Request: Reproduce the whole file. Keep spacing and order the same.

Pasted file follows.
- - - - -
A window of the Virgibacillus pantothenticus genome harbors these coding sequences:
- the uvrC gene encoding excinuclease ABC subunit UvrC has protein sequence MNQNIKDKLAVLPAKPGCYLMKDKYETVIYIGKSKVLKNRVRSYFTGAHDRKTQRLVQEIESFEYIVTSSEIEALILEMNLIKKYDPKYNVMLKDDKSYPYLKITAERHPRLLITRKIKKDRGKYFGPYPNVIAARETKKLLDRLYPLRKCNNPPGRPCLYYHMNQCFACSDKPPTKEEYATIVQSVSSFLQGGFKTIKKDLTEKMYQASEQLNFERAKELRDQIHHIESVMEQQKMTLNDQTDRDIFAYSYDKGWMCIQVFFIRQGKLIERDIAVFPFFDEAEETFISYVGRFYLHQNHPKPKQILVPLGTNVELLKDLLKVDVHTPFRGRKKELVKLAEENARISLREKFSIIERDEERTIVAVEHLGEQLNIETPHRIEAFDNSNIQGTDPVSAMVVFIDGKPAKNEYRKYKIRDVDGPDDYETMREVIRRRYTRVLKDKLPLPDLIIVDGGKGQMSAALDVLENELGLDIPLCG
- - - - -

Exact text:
A window of the Virgibacillus pantothenticus genome harbors these coding sequences:
- the uvrC gene encoding excinuclease ABC subunit UvrC has protein sequence MNQNIKDKLAVLPAKPGCYLMKDKYETVIYIGKSKVLKNRVRSYFTGAHDRKTQRLVQEIESFEYIVTSSEIEALILEMNLIKKYDPKYNVMLKDDKSYPYLKITAERHPRLLITRKIKKDRGKYFGPYPNVIAARETKKLLDRLYPLRKCNNPPGRPCLYYHMNQCFACSDKPPTKEEYATIVQSVSSFLQGGFKTIKKDLTEKMYQASEQLNFERAKELRDQIHHIESVMEQQKMTLNDQTDRDIFAYSYDKGWMCIQVFFIRQGKLIERDIAVFPFFDEAEETFISYVGRFYLHQNHPKPKQILVPLGTNVELLKDLLKVDVHTPFRGRKKELVKLAEENARISLREKFSIIERDEERTIVAVEHLGEQLNIETPHRIEAFDNSNIQGTDPVSAMVVFIDGKPAKNEYRKYKIRDVDGPDDYETMREVIRRRYTRVLKDKLPLPDLIIVDGGKGQMSAALDVLENELGLDIPLCG